Banking reforms continue to bear fruit

January 29, 2019

MANILA, Philippines — The absence of the Bangko Sentral ng Pilipinas Governor during the annual reception for the banking community was hardly felt as major reforms over the past two decades continued to fortify the country’s banking and financial systems.

BSP Governor Nestor Espenilla, who is on extended medical leave as he continues to battle tongue cancer, was only physically absent at the annual event, the central bank’s version of the Malacanang’s vin d’ honneur.

However, the measures he has been putting in place, the reforms he has been working on and his overall efforts of keeping the banking industry strong showed in the warm smiles of bankers and stakeholders who graced the event.

There is no doubt the Philippine banking industry is in a better place now than it was in decades past.

In his speech delivered by BSP officer in charge Chuchi Fonacier, Espenilla highlighted the resilience of the economy amid more than two decades of sound and strategic reforms.

“These reforms have created buffers for the nation to withstand shocks and benefit from a more flexible policy space. The consistently sound and stable condition of the Philippine banking system – a product not only of prudent regulation and risk-based supervision, but of earnest cooperation from the sector itself – is a key anchor of our growing economy,” he said.

Espenilla, who was aptly represented by his lovely wife Tess and daughter Jackie, also noted how strong the sector is with statistics to boot.

Latest data showed assets of the Philippine banking system booked a double-digit 10.3 percent increase to P16.71 trillion in end November last year from P15.15 billion in end November-2017 due mainly to deposit growth.

“Most of these deposits were deployed to lending for productive activities. Loan quality remains satisfactory as banks continue to adhere to sound credit underwriting standards. Meanwhile, capitalization continues to build up, with capital ratios remaining well above national and international thresholds,” Espenilla said in his message.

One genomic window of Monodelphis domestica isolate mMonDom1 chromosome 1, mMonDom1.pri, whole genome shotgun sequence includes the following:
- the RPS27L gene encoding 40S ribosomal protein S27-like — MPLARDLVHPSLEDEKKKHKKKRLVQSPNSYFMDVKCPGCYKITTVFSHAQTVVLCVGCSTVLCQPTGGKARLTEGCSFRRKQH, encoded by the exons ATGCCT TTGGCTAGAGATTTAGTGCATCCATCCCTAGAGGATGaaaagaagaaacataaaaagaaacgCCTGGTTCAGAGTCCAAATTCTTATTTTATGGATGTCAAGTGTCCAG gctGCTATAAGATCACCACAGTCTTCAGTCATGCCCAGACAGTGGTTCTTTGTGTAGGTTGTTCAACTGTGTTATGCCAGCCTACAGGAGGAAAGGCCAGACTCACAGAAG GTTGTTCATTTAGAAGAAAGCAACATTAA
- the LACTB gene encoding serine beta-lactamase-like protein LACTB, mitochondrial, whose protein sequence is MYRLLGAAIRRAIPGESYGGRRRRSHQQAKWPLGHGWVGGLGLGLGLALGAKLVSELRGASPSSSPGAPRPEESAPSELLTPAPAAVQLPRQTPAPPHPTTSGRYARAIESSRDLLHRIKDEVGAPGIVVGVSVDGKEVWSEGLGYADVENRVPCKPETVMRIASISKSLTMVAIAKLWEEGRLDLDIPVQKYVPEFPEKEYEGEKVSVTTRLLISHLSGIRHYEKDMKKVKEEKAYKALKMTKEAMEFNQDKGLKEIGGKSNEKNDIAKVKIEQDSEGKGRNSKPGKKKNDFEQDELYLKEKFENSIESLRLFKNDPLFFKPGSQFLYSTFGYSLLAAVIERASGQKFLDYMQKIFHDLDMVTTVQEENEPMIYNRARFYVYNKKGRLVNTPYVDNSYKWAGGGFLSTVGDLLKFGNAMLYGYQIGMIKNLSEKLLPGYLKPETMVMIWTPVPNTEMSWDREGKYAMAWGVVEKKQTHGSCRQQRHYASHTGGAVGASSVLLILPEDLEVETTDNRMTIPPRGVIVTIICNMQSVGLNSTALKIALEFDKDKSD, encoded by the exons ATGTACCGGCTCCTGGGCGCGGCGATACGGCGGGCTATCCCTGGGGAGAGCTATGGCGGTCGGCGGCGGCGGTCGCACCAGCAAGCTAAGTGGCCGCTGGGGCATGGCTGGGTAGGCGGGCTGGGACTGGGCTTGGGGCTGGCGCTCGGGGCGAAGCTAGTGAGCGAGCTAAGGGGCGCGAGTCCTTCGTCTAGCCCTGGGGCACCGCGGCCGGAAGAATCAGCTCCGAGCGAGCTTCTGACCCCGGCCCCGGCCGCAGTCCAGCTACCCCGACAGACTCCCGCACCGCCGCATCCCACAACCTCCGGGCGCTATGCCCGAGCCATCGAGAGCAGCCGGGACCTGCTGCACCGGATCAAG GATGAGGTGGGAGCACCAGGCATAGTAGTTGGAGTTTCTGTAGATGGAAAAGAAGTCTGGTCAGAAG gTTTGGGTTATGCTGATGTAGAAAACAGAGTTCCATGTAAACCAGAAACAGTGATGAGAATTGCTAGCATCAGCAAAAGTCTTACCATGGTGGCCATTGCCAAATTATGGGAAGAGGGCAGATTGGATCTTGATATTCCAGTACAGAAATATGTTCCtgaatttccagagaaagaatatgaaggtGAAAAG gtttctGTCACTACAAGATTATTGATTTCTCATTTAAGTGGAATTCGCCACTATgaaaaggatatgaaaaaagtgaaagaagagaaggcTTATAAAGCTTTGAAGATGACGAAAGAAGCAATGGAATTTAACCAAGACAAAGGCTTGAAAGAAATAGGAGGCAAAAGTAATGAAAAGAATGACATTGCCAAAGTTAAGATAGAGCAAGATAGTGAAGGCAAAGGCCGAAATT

The reception was surprisingly well attended, despite whispers days before that some bigwigs would be snubbing the event.

Bank presidents and chief executive officers who graced the occasion include Nestor Tan of BDO, Cezar Consing of Ayala-led Bank of the Philippine Islands,

Jose Arnulfo “Wick” Veloso of Philippine National Bank, Alfonso Salcedo of Security Bank, William Whang of China Bank, Cecilia Borromeo of Development Bank of the Philippines, and Gil Buenaventura of Rizal Commercial Banking Corp.

Tobacco and airline magnate Lucio Tan also known as El Kapitan graced the event and lent prestige and strong presence to the occasion. Long time friend and CTBC Bank Philippine vice chairman William Go accompanied Tan whose vast empire also controls PNB.

True enough some VIPs did not make it to Friday’s event but perhaps for varied reasons. BDO chairman Teresita Sy-Coson, for instance, has just laid to rest her father, retail and banking magnate Henry Sy who passed away last week.

Ayala-led Bank of the Philippine Islands (BPI) chairman Jaime Augusto Zobel de Ayala and Robinsons Bank Corp. chairman Lance Gokongwei also failed to attend the annual reception.

In all, the bankers’ night crowd was huge at around 300 and it was as pleasant as an annual reception as any other.